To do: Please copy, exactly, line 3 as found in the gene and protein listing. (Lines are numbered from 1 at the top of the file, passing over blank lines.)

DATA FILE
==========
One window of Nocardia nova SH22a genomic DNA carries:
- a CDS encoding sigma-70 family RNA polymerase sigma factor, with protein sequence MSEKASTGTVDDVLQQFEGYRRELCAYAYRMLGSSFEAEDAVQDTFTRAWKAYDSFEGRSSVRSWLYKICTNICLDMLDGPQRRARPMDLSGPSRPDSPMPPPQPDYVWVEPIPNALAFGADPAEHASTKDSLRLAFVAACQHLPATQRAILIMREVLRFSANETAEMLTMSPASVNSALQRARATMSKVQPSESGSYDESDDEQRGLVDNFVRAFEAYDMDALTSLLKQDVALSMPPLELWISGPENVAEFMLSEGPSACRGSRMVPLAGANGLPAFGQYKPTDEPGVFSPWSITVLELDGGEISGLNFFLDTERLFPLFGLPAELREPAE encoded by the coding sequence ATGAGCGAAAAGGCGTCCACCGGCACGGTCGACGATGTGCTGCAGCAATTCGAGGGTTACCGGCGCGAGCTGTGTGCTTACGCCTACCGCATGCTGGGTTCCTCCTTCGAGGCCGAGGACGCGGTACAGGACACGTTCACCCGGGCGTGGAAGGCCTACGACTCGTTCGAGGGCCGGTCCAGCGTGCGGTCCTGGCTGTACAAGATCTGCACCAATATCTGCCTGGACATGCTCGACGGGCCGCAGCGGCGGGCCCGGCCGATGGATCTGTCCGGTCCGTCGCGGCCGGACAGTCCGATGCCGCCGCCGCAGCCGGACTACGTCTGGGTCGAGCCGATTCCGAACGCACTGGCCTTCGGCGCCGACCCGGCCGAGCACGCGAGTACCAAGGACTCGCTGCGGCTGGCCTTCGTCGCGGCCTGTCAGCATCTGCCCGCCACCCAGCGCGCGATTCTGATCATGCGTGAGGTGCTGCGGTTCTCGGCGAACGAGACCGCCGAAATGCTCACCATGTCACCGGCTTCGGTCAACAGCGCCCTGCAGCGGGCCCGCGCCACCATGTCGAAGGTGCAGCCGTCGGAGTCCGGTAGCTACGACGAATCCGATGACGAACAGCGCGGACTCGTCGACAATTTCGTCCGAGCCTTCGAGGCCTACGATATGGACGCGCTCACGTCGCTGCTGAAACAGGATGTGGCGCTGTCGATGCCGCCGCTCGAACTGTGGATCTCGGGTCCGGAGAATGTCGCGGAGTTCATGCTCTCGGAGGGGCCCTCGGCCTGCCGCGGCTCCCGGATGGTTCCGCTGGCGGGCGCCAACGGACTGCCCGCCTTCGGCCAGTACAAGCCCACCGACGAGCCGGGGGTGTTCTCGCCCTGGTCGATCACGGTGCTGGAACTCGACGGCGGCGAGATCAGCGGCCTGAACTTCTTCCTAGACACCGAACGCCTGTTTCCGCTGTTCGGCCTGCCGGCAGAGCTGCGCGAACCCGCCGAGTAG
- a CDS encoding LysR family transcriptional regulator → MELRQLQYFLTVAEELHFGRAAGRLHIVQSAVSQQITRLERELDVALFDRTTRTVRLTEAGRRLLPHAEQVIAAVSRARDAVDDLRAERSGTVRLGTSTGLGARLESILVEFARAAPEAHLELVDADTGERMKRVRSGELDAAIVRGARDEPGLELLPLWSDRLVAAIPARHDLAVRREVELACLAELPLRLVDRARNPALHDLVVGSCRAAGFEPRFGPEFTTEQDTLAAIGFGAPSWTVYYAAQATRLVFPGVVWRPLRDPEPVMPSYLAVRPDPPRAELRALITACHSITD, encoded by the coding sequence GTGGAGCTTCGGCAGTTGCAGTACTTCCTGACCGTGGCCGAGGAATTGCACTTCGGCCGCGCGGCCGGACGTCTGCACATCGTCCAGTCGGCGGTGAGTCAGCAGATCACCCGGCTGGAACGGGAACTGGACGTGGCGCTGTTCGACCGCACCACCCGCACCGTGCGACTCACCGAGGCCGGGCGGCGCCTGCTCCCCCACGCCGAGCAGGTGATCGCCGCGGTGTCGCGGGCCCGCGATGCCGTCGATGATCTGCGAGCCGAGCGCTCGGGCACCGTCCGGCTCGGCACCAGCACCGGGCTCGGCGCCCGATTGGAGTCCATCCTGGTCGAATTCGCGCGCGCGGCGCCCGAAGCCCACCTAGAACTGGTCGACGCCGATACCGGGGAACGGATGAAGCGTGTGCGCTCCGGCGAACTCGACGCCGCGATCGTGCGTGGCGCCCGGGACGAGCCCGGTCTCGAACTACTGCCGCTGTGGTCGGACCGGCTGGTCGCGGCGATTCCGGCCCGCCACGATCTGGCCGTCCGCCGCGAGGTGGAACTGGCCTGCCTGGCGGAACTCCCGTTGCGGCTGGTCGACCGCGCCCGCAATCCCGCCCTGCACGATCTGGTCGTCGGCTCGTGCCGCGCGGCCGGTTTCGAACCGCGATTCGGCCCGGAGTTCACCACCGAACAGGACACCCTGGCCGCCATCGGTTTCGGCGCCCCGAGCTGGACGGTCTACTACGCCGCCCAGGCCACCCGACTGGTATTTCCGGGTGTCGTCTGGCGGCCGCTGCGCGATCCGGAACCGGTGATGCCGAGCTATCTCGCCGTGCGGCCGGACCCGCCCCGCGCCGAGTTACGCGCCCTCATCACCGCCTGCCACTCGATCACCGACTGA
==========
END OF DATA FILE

- a CDS encoding LysR family transcriptional regulator → MELRQLQYFLTVAEELHFGRAAGRLHIVQSAVSQQITRLERELDVALFDRTTRTVRLTEAGRRLLPHAEQVIAAVSRARDAVDDLRAERSGTVRLGTSTGLGARLESILVEFARAAPEAHLELVDADTGERMKRVRSGELDAAIVRGARDEPGLELLPLWSDRLVAAIPARHDLAVRREVELACLAELPLRLVDRARNPALHDLVVGSCRAAGFEPRFGPEFTTEQDTLAAIGFGAPSWTVYYAAQATRLVFPGVVWRPLRDPEPVMPSYLAVRPDPPRAELRALITACHSITD, encoded by the coding sequence GTGGAGCTTCGGCAGTTGCAGTACTTCCTGACCGTGGCCGAGGAATTGCACTTCGGCCGCGCGGCCGGACGTCTGCACATCGTCCAGTCGGCGGTGAGTCAGCAGATCACCCGGCTGGAACGGGAACTGGACGTGGCGCTGTTCGACCGCACCACCCGCACCGTGCGACTCACCGAGGCCGGGCGGCGCCTGCTCCCCCACGCCGAGCAGGTGATCGCCGCGGTGTCGCGGGCCCGCGATGCCGTCGATGATCTGCGAGCCGAGCGCTCGGGCACCGTCCGGCTCGGCACCAGCACCGGGCTCGGCGCCCGATTGGAGTCCATCCTGGTCGAATTCGCGCGCGCGGCGCCCGAAGCCCACCTAGAACTGGTCGACGCCGATACCGGGGAACGGATGAAGCGTGTGCGCTCCGGCGAACTCGACGCCGCGATCGTGCGTGGCGCCCGGGACGAGCCCGGTCTCGAACTACTGCCGCTGTGGTCGGACCGGCTGGTCGCGGCGATTCCGGCCCGCCACGATCTGGCCGTCCGCCGCGAGGTGGAACTGGCCTGCCTGGCGGAACTCCCGTTGCGGCTGGTCGACCGCGCCCGCAATCCCGCCCTGCACGATCTGGTCGTCGGCTCGTGCCGCGCGGCCGGTTTCGAACCGCGATTCGGCCCGGAGTTCACCACCGAACAGGACACCCTGGCCGCCATCGGTTTCGGCGCCCCGAGCTGGACGGTCTACTACGCCGCCCAGGCCACCCGACTGGTATTTCCGGGTGTCGTCTGGCGGCCGCTGCGCGATCCGGAACCGGTGATGCCGAGCTATCTCGCCGTGCGGCCGGACCCGCCCCGCGCCGAGTTACGCGCCCTCATCACCGCCTGCCACTCGATCACCGACTGA